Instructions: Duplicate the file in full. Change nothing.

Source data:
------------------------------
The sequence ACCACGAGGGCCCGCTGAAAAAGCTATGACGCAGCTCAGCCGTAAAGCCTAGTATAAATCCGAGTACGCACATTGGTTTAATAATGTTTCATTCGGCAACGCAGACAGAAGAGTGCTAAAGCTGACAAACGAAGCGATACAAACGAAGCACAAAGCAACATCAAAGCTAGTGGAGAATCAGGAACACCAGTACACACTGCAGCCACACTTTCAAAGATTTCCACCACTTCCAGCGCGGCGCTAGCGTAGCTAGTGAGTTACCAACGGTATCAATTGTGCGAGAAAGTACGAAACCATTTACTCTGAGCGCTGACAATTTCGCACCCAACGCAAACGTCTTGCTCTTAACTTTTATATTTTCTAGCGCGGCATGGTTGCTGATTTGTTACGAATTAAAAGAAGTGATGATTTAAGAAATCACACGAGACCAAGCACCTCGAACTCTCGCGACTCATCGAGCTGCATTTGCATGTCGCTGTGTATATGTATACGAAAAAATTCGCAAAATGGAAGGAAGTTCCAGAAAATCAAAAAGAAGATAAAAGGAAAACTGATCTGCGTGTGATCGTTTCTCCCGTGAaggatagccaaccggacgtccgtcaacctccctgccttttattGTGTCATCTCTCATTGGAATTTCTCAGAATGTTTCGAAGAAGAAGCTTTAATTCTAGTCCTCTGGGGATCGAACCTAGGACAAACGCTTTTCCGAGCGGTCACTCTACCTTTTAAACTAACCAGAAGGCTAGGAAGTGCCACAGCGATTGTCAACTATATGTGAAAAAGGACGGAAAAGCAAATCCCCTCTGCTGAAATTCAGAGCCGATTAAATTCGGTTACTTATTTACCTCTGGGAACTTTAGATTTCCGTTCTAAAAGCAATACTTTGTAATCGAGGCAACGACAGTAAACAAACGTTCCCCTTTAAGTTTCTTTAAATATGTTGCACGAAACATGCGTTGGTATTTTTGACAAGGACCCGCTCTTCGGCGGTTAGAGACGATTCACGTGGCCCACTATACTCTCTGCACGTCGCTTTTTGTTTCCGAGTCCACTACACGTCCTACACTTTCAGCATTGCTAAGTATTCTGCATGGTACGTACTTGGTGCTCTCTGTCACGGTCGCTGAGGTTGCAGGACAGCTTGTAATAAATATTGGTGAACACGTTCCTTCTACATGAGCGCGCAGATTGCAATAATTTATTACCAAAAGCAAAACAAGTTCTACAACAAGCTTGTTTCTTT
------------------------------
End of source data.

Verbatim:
The sequence ACCACGAGGGCCCGCTGAAAAAGCTATGACGCAGCTCAGCCGTAAAGCCTAGTATAAATCCGAGTACGCACATTGGTTTAATAATGTTTCATTCGGCAACGCAGACAGAAGAGTGCTAAAGCTGACAAACGAAGCGATACAAACGAAGCACAAAGCAACATCAAAGCTAGTGGAGAATCAGGAACACCAGTACACACTGCAGCCACACTTTCAAAGATTTCCACCACTTCCAGCGCGGCGCTAGCGTAGCTAGTGAGTTACCAACGGTATCAATTGTGCGAGAAAGTACGAAACCATTTACTCTGAGCGCTGACAATTTCGCACCCAACGCAAACGTCTTGCTCTTAACTTTTATATTTTCTAGCGCGGCATGGTTGCTGATTTGTTACGAATTAAAAGAAGTGATGATTTAAGAAATCACACGAGACCAAGCACCTCGAACTCTCGCGACTCATCGAGCTGCATTTGCATGTCGCTGTGTATATGTATACGAAAAAATTCGCAAAATGGAAGGAAGTTCCAGAAAATCAAAAAGAAGATAAAAGGAAAACTGATCTGCGTGTGATCGTTTCTCCCGTGAaggatagccaaccggacgtccgtcaacctccctgccttttattGTGTCATCTCTCATTGGAATTTCTCAGAATGTTTCGAAGAAGAAGCTTTAATTCTAGTCCTCTGGGGATCGAACCTAGGACAAACGCTTTTCCGAGCGGTCACTCTACCTTTTAAACTAACCAGAAGGCTAGGAAGTGCCACAGCGATTGTCAACTATATGTGAAAAAGGACGGAAAAGCAAATCCCCTCTGCTGAAATTCAGAGCCGATTAAATTCGGTTACTTATTTACCTCTGGGAACTTTAGATTTCCGTTCTAAAAGCAATACTTTGTAATCGAGGCAACGACAGTAAACAAACGTTCCCCTTTAAGTTTCTTTAAATATGTTGCACGAAACATGCGTTGGTATTTTTGACAAGGACCCGCTCTTCGGCGGTTAGAGACGATTCACGTGGCCCACTATACTCTCTGCACGTCGCTTTTTGTTTCCGAGTCCACTACACGTCCTACACTTTCAGCATTGCTAAGTATTCTGCATGGTACGTACTTGGTGCTCTCTGTCACGGTCGCTGAGGTTGCAGGACAGCTTGTAATAAATATTGGTGAACACGTTCCTTCTACATGAGCGCGCAGATTGCAATAATTTATTACCAAAAGCAAAACAAGTTCTACAACAAGCTTGTTTCTTT